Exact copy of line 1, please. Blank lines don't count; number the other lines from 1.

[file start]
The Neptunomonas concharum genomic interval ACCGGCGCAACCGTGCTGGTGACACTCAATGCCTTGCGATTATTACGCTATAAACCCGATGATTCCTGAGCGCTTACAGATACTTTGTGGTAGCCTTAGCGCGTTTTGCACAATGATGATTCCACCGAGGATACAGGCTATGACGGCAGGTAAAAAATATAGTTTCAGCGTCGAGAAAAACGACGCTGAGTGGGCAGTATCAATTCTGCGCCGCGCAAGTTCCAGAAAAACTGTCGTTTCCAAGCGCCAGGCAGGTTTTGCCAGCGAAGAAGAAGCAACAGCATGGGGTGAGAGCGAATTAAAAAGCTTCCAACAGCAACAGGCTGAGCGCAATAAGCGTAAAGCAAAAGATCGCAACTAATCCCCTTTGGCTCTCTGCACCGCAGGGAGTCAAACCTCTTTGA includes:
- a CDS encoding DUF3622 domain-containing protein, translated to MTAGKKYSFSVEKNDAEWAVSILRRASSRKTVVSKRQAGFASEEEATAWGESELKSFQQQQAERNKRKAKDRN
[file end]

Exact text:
The Neptunomonas concharum genomic interval ACCGGCGCAACCGTGCTGGTGACACTCAATGCCTTGCGATTATTACGCTATAAACCCGATGATTCCTGAGCGCTTACAGATACTTTGTGGTAGCCTTAGCGCGTTTTGCACAATGATGATTCCACCGAGGATACAGGCTATGACGGCAGGTAAAAAATATAGTTTCAGCGTCGAGAAAAACGACGCTGAGTGGGCAGTATCAATTCTGCGCCGCGCAAGTTCCAGAAAAACTGTCGTTTCCAAGCGCCAGGCAGGTTTTGCCAGCGAAGAAGAAGCAACAGCATGGGGTGAGAGCGAATTAAAAAGCTTCCAACAGCAACAGGCTGAGCGCAATAAGCGTAAAGCAAAAGATCGCAACTAATCCCCTTTGGCTCTCTGCACCGCAGGGAGTCAAACCTCTTTGA includes: